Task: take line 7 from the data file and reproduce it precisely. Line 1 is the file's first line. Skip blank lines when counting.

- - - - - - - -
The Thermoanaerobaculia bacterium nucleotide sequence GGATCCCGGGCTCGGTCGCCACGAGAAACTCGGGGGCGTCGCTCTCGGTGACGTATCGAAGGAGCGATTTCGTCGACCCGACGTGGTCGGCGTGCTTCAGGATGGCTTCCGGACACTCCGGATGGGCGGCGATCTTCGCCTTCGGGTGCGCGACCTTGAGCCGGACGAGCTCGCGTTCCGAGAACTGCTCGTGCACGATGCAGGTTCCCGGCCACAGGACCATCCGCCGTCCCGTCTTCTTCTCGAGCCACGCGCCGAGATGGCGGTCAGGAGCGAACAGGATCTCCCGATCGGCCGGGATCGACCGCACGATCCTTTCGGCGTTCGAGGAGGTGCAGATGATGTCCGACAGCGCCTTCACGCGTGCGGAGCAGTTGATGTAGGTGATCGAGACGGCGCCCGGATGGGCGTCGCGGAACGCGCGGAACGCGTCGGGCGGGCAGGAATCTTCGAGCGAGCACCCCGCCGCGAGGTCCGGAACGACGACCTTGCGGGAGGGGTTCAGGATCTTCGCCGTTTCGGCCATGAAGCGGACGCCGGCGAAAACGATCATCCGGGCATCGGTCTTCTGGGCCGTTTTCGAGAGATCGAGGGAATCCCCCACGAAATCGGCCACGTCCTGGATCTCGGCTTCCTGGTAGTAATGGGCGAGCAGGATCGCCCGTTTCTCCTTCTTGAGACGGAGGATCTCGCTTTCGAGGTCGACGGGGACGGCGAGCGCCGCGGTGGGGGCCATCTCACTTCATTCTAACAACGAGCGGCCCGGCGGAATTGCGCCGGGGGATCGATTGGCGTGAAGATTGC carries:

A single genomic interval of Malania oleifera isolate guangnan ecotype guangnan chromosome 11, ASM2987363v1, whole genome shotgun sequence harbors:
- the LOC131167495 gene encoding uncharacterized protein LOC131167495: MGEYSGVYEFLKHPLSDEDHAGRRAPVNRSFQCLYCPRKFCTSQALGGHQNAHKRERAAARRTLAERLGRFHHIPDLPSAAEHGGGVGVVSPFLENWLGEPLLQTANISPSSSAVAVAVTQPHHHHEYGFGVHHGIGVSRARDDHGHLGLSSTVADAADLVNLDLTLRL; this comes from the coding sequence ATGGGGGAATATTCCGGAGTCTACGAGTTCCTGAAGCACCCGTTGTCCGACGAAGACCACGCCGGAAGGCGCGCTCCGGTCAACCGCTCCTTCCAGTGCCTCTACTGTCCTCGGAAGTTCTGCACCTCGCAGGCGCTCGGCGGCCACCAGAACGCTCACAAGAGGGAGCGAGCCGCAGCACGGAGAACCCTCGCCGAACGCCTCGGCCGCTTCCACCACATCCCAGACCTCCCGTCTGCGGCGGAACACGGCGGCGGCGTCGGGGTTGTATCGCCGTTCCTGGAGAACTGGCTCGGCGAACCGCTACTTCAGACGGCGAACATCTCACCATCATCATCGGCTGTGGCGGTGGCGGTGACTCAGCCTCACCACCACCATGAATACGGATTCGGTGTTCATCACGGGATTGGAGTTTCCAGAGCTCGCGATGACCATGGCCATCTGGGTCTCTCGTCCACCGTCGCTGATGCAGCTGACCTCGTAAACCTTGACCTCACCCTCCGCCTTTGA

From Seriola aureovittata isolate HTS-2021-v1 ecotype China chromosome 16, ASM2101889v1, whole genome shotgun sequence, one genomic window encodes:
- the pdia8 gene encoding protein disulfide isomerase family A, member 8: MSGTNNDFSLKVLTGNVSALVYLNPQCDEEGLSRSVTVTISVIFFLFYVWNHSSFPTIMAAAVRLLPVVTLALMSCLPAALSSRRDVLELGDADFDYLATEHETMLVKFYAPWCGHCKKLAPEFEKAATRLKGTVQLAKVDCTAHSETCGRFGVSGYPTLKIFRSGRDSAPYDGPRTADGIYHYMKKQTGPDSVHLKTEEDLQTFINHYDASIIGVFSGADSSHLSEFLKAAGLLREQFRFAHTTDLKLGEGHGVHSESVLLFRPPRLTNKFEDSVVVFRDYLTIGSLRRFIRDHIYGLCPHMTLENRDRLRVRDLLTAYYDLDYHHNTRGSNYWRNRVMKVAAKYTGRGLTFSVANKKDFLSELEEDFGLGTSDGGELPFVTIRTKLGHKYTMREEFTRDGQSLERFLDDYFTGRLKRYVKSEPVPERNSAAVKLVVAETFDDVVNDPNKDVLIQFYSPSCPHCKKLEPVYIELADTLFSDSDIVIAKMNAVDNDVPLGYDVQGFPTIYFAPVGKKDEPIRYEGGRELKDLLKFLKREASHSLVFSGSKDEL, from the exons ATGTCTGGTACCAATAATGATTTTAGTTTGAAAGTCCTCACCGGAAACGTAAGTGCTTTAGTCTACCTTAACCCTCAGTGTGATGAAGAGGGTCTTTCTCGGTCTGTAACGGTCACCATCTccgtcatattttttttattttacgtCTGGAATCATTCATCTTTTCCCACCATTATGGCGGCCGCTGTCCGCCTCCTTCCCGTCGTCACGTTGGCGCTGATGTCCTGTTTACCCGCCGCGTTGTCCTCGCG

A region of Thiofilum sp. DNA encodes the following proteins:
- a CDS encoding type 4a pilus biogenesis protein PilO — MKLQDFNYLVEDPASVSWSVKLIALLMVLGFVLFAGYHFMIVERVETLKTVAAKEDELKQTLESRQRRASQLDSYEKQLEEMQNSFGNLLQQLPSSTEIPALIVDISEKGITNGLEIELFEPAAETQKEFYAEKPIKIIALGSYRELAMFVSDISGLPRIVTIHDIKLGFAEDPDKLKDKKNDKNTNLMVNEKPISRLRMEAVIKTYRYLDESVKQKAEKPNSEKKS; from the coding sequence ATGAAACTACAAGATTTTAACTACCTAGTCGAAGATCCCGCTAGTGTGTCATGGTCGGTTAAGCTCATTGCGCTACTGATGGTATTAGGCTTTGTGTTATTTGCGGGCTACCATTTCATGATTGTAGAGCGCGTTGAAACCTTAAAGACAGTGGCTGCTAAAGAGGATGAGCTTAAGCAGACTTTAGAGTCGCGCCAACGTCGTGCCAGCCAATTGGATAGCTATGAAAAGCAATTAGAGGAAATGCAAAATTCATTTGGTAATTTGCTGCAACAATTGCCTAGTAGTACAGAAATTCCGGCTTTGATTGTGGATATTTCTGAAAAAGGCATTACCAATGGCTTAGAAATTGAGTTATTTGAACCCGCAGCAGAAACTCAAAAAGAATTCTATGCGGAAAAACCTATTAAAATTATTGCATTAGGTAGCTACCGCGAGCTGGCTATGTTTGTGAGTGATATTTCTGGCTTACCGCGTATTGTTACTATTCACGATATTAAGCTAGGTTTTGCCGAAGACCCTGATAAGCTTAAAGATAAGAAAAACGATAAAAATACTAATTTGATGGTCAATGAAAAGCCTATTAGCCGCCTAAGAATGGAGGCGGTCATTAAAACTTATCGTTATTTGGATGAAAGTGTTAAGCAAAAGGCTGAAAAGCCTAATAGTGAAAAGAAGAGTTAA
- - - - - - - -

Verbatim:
- a CDS encoding type 4a pilus biogenesis protein PilO — MKLQDFNYLVEDPASVSWSVKLIALLMVLGFVLFAGYHFMIVERVETLKTVAAKEDELKQTLESRQRRASQLDSYEKQLEEMQNSFGNLLQQLPSSTEIPALIVDISEKGITNGLEIELFEPAAETQKEFYAEKPIKIIALGSYRELAMFVSDISGLPRIVTIHDIKLGFAEDPDKLKDKKNDKNTNLMVNEKPISRLRMEAVIKTYRYLDESVKQKAEKPNSEKKS; from the coding sequence ATGAAACTACAAGATTTTAACTACCTAGTCGAAGATCCCGCTAGTGTGTCATGGTCGGTTAAGCTCATTGCGCTACTGATGGTATTAGGCTTTGTGTTATTTGCGGGCTACCATTTCATGATTGTAGAGCGCGTTGAAACCTTAAAGACAGTGGCTGCTAAAGAGGATGAGCTTAAGCAGACTTTAGAGTCGCGCCAACGTCGTGCCAGCCAATTGGATAGCTATGAAAAGCAATTAGAGGAAATGCAAAATTCATTTGGTAATTTGCTGCAACAATTGCCTAGTAGTACAGAAATTCCGGCTTTGATTGTGGATATTTCTGAAAAAGGCATTACCAATGGCTTAGAAATTGAGTTATTTGAACCCGCAGCAGAAACTCAAAAAGAATTCTATGCGGAAAAACCTATTAAAATTATTGCATTAGGTAGCTACCGCGAGCTGGCTATGTTTGTGAGTGATATTTCTGGCTTACCGCGTATTGTTACTATTCACGATATTAAGCTAGGTTTTGCCGAAGACCCTGATAAGCTTAAAGATAAGAAAAACGATAAAAATACTAATTTGATGGTCAATGAAAAGCCTATTAGCCGCCTAAGAATGGAGGCGGTCATTAAAACTTATCGTTATTTGGATGAAAGTGTTAAGCAAAAGGCTGAAAAGCCTAATAGTGAAAAGAAGAGTTAA